The fear of speaking out is rooted in decades of devaluing the nursing profession, says Natalie Stake-Doucet, who teaches a course entitled Leading Change, Policy and Practice.

Myth-buster is not on Natalie Stake-Doucet’s CV, but perhaps it should be. A Faculty Lecturer at the Ingram School of Nursing (ISoN), Prof. Stake-Doucet believes that advocacy in nursing starts with identifying myths about nursing that are often internalized by nurses themselves – to their own detriment and that of the healthcare system. The most pervasive of these myths is the nurse as a self-effacing angel. “The healthcare system largely runs on nurses’ guilt. I teach my students to look at the larger system in which they operate because identifying, understanding and questioning the constraints and irritants imposed by the system is key to helping prevent burnout.”

“As nurses, we tend to individualize systemic problems and automatically assume we are at fault,” notes Prof. Stake-Doucet, who served as president and spokesperson for the Quebec Nurses Association (Association québécoise des infirmières et infirmiers) from 2018-2022. Early in her career, she was the sole nurse on the evening shift, responsible for 22 patients on an acute care floor at a psychiatric hospital where the units were far apart from each other. Her supervisor would regularly point out to her that she wasn’t fast enough and would advise her to improve her time management skills. At first, she felt guilty and inadequate, but after a few weeks, she finally discovered that while she was working solo, the other units had two nurses on shift at a time. There were no problems with her time management skills. For Stake-Doucet, this was a revelation. “I vowed not to let anyone else undermine my practice by making sure I had all the information at hand before assuming I was at fault.”

In her course entitled Leading Change, Policy and Practice, Prof. Stake-Doucet guides her students in an in-depth examination of how the broader societal context affects their patients, their practice and the care of specific populations. For example, data shows that pulse oximeters – machines used to determine patients’ oxygen saturation levels – were never tested on Black skin. As a result, during the COVID pandemic, thousands of Black patients did not receive timely care. This speaks to systemic forms of discrimination and racism that are all too prevalent in healthcare, even with tools used on a daily basis.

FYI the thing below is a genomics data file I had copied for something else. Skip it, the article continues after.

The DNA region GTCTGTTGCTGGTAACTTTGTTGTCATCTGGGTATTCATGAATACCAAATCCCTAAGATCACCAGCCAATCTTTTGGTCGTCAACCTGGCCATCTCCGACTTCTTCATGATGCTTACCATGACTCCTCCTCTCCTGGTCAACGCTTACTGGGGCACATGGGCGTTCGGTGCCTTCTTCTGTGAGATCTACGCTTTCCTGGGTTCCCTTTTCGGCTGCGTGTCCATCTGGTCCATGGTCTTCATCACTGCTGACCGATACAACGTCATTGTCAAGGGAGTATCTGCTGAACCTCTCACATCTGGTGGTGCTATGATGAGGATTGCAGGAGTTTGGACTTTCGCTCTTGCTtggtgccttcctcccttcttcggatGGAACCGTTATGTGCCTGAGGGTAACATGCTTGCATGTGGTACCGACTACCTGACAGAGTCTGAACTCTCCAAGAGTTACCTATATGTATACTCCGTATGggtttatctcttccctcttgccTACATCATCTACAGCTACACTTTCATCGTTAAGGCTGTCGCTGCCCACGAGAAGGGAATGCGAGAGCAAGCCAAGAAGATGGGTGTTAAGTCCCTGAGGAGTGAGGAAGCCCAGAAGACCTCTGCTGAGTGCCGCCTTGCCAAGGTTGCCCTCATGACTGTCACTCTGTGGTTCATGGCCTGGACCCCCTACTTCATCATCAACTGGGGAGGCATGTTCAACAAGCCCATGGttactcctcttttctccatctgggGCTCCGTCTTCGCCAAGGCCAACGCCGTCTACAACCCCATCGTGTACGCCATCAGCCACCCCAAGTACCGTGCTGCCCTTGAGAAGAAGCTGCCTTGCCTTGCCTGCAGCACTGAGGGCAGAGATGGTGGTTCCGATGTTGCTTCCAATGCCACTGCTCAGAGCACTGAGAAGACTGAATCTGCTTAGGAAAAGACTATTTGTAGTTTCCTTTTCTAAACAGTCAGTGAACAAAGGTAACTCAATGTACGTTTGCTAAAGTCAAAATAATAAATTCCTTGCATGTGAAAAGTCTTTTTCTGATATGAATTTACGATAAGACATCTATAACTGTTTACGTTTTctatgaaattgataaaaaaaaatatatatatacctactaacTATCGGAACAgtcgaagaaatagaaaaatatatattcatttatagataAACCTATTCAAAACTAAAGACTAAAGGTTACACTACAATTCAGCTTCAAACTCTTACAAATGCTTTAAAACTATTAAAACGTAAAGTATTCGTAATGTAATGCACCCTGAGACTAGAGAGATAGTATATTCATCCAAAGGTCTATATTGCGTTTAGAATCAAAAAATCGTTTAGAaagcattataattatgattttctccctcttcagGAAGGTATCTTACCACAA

For their final assignment, students determine what their own advocacy will look like by researching an issue that is meaningful to them, proposing solutions, and preparing a policy brief that, crucially, is sent to whoever has the scope of influence to address the issue at hand. This ranges from hospital managers to CEOs to political decision-makers. Prof. Stake-Doucet notes that one shining example of advocacy directed at decision-makers is the op-ed by Sydney Wasserman, Enora Ledieu and Samantha Weisenfeld entitled This isn’t how to solve Quebec’s nursing shortage, addressed to the Quebec Minister of Health and Social Services and published in the Montreal Gazette and La Presse.

Advocacy is specific to each institution, unit and experience, and complicated by fear of speaking out. “It’s a fear rooted in decades of devaluing the nursing profession,” says Prof. Stake-Doucet. “I try to give students the knowledge and skills to be confident in their expertise and unapologetic about putting their ideas forward.”

Prof. Stake-Doucet is inspired by her students’ enthusiasm for the nursing profession and their desire to build stimulating and rewarding careers. Evidence shows nurses who have a modicum of control over their practice tend to stay in the profession longer. “Advocacy gives me energy, meaning and hope for the future,” she concludes.